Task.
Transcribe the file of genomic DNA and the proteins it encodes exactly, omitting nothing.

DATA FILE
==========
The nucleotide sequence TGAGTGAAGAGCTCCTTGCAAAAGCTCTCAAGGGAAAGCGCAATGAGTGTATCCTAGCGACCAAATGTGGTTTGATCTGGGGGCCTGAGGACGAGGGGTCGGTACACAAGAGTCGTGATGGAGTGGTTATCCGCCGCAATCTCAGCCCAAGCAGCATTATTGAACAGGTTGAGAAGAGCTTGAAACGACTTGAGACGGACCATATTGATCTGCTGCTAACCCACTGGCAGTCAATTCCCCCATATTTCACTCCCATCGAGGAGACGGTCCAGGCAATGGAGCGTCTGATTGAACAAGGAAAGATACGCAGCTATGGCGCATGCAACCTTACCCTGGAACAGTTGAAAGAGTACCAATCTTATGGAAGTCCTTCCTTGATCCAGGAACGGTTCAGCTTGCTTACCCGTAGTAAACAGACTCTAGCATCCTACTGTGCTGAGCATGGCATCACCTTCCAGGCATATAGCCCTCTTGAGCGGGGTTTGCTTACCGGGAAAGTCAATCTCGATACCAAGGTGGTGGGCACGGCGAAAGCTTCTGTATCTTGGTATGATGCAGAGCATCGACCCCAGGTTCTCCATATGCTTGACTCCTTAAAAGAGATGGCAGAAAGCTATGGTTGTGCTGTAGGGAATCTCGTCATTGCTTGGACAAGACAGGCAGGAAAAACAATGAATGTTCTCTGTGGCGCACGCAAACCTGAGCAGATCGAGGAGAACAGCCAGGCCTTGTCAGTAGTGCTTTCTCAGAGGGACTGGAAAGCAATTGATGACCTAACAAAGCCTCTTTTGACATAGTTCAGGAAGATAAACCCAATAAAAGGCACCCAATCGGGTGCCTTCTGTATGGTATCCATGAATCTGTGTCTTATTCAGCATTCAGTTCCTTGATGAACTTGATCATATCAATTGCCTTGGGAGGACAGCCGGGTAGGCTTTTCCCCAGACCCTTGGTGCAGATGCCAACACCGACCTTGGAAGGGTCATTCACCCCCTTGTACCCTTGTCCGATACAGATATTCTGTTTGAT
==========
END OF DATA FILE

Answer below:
The nucleotide sequence TGAGTGAAGAGCTCCTTGCAAAAGCTCTCAAGGGAAAGCGCAATGAGTGTATCCTAGCGACCAAATGTGGTTTGATCTGGGGGCCTGAGGACGAGGGGTCGGTACACAAGAGTCGTGATGGAGTGGTTATCCGCCGCAATCTCAGCCCAAGCAGCATTATTGAACAGGTTGAGAAGAGCTTGAAACGACTTGAGACGGACCATATTGATCTGCTGCTAACCCACTGGCAGTCAATTCCCCCATATTTCACTCCCATCGAGGAGACGGTCCAGGCAATGGAGCGTCTGATTGAACAAGGAAAGATACGCAGCTATGGCGCATGCAACCTTACCCTGGAACAGTTGAAAGAGTACCAATCTTATGGAAGTCCTTCCTTGATCCAGGAACGGTTCAGCTTGCTTACCCGTAGTAAACAGACTCTAGCATCCTACTGTGCTGAGCATGGCATCACCTTCCAGGCATATAGCCCTCTTGAGCGGGGTTTGCTTACCGGGAAAGTCAATCTCGATACCAAGGTGGTGGGCACGGCGAAAGCTTCTGTATCTTGGTATGATGCAGAGCATCGACCCCAGGTTCTCCATATGCTTGACTCCTTAAAAGAGATGGCAGAAAGCTATGGTTGTGCTGTAGGGAATCTCGTCATTGCTTGGACAAGACAGGCAGGAAAAACAATGAATGTTCTCTGTGGCGCACGCAAACCTGAGCAGATCGAGGAGAACAGCCAGGCCTTGTCAGTAGTGCTTTCTCAGAGGGACTGGAAAGCAATTGATGACCTAACAAAGCCTCTTTTGACATAGTTCAGGAAGATAAACCCAATAAAAGGCACCCAATCGGGTGCCTTCTGTATGGTATCCATGAATCTGTGTCTTATTCAGCATTCAGTTCCTTGATGAACTTGATCATATCAATTGCCTTGGGAGGACAGCCGGGTAGGCTTTTCCCCAGACCCTTGGTGCAGATGCCAACACCGACCTTGGAAGGGTCATTCACCCCCTTGTACCCTTGTCCGATACAGATATTCTGTTTGAT